- 50: The entire page details four non-player characters that the investigators might run into. Stats, skills, history and motivation are enhanced by some drawings of each of them (all the non-trivial NPCs get a picture; probably around sixty or so are detailed in total)
- 100: The start of chapter six gives the dates this chapter spans, a relevant quotation from Byrd's journal (an historic expedition) and then the overview of the chapter follows. The chapter is "Onto the Ice", and the main action is concerned with leaving the ship and setting up camp on the ice.
- 150: This page details a critical scene in the book; from this point on the investigators might well get the feeling that all is not right in the state of .. well .. anywhere. As well as detailing this key event, there is a sidebar describing electric ice-knives, which are very useful for uncovering all sorts of things, several of which may cost a little sanity ... The facing page is a great piece of pen-and-ink drawing (most art in the book seems to be either pen and ink or chalk/charcoal). Hmmm, those people don't look entirely happy with their discovery.
- 200: Can't describe the artwork (this page forms half of a double spread). It's a little too important to the plot.
- 250: Several paragraphs commencing "if the investigators" start this page. The party is reacting to events and may choose many options, and these may be modifed depending on what they have found or brought with them. Two NPCs are described below in a sidebar; surprisingly, there are no pictures of them
Two other important chapters are the "Deep Background" chapter - which tells you what's going on, and the player handout chapter which contains many useful atmospheric copyables.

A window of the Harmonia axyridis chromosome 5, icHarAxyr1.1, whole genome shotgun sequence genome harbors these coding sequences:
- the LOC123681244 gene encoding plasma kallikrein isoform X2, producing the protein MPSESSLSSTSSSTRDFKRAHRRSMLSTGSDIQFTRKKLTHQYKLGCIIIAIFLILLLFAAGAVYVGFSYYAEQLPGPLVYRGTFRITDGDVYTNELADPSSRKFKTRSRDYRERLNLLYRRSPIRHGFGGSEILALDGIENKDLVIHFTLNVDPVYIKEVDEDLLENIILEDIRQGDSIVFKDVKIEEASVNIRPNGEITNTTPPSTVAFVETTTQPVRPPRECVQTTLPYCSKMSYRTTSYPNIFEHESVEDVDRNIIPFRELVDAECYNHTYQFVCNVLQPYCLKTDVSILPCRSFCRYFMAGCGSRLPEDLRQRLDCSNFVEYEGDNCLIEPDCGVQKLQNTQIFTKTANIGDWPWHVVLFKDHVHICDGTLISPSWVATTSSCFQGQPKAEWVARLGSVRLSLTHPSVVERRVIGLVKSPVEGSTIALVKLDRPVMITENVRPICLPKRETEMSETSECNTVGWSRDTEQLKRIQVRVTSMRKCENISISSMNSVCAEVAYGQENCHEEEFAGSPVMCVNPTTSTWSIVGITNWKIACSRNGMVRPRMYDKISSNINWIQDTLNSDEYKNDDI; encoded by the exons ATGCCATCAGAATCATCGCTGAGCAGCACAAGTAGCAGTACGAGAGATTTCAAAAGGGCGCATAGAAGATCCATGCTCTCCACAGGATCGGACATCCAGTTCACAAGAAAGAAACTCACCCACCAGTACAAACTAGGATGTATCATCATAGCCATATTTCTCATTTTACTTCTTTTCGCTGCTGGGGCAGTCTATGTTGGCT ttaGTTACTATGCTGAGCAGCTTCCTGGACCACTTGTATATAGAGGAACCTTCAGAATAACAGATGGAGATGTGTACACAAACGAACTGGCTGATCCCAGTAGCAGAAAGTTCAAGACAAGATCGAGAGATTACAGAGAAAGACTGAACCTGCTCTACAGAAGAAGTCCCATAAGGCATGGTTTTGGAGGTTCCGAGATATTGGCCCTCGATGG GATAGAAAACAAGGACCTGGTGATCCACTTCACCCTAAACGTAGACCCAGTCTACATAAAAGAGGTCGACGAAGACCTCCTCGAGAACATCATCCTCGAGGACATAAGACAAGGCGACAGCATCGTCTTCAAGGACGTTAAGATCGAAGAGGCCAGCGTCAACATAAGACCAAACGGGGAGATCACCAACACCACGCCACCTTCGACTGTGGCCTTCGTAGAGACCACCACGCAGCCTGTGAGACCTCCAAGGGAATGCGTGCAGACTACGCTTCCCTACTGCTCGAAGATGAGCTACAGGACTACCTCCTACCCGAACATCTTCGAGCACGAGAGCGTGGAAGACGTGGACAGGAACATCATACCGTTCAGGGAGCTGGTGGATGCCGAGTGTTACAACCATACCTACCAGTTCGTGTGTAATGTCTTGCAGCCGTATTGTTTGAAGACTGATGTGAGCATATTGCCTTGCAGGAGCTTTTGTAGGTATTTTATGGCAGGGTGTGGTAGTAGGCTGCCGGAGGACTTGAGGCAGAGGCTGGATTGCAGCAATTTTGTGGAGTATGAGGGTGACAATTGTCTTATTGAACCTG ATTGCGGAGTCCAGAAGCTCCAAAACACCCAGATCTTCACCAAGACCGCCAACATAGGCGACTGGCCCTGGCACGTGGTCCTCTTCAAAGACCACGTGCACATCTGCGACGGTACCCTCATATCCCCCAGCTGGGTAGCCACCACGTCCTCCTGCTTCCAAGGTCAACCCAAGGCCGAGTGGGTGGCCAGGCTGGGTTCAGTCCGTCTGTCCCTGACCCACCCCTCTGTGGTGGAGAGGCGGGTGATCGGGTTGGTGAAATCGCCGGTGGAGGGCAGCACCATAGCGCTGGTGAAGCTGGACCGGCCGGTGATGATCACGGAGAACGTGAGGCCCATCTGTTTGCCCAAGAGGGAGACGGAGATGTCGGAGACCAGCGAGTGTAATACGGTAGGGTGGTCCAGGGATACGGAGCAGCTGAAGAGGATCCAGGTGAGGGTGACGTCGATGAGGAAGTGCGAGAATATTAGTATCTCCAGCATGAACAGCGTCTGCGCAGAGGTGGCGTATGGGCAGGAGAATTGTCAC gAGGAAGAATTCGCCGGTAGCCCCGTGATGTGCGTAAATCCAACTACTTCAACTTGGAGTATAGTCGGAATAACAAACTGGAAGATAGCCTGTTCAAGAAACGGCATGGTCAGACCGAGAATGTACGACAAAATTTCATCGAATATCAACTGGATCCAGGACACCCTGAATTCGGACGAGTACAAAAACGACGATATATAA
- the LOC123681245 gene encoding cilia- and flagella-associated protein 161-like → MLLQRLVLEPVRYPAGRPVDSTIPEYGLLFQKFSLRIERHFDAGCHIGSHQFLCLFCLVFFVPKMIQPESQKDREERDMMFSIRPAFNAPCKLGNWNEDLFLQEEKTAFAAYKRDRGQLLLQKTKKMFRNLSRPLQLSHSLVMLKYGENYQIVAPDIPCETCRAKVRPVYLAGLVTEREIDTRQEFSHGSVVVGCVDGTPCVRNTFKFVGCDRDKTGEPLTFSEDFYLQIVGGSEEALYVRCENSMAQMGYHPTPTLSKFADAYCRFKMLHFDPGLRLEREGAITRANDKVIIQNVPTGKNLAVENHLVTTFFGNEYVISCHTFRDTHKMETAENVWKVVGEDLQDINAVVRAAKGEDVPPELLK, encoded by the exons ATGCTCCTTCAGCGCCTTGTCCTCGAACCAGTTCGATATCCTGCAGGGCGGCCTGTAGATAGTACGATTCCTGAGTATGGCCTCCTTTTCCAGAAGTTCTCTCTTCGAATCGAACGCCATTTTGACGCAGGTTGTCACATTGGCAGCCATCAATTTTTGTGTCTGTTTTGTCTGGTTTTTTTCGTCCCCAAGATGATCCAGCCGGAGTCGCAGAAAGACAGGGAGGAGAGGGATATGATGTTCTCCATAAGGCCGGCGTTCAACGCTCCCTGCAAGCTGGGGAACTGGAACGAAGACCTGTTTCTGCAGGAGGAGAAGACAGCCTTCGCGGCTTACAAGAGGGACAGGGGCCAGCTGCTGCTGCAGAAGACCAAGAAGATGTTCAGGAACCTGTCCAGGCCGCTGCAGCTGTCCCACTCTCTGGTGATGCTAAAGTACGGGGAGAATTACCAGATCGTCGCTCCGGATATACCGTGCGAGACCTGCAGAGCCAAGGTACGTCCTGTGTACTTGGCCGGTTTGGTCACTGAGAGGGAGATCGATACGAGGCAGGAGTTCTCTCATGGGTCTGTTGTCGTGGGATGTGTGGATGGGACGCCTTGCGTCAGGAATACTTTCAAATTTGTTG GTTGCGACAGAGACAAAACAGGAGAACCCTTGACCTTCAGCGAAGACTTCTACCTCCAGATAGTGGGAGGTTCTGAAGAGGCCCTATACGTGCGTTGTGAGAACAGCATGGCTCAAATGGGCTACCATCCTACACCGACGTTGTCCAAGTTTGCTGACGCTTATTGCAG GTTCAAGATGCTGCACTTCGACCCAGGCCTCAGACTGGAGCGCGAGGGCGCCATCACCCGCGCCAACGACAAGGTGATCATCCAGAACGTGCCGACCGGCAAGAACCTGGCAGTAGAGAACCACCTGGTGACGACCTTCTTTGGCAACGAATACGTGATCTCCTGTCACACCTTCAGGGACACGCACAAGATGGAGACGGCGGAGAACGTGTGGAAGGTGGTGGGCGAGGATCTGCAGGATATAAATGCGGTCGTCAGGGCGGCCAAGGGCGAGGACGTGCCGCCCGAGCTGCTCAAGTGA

The simple answer is that it is very, very good. For a work of this length to be able to grab the attention of a seasoned roleplayer continuously while reading it; for the text to be enjoyable purely as a solitaire reading experience; for the impressive feeling that, big as it is, the authors picked and chose what went in and really felt they needed more space; that is in itself a triumph. The style is immensely readable, the art consistent and enjoyable, the plot exciting and yet manageable, the layout and typography clean and attractive. It is worth buying even if you never intend playing it.
Having said that, it would be a shame not to play it. I have seen every type of failure in a campaign or adventure series; unlikely characters, inelegant railroading, linearity, incoherency, factual errors in historical games, inconsistencies in fiction, unclear objectives, ambiguous rules - you name it. No doubt when I get further into the adventure, I'll have a few minor flaws to point out (I'd have liked to have a few science skills like paleontology described further, rather than have to head for the disctionary) but after reading it through twice, I see no major flaws. In close to 500 pages, that's astonishing.
As a GM, I feel the same excitement now I do when I start a group of players off on a world of my own creation, except that the work has been done for me, and much better than I could ever attempt. What will the players do? Will they try to be heroes? (and if so, will they succeed?) Will they succumb to the mind-numbing cold, fall into crevasse or die from oxygen failure if their plans go awry? Which of the half-dozen or so major plot elements will they uncover? Will they trust the right people? How will they deal with the things - and the other things - and the other other thing?
There are things man is not meant to know. Damn it, though - I have to find out!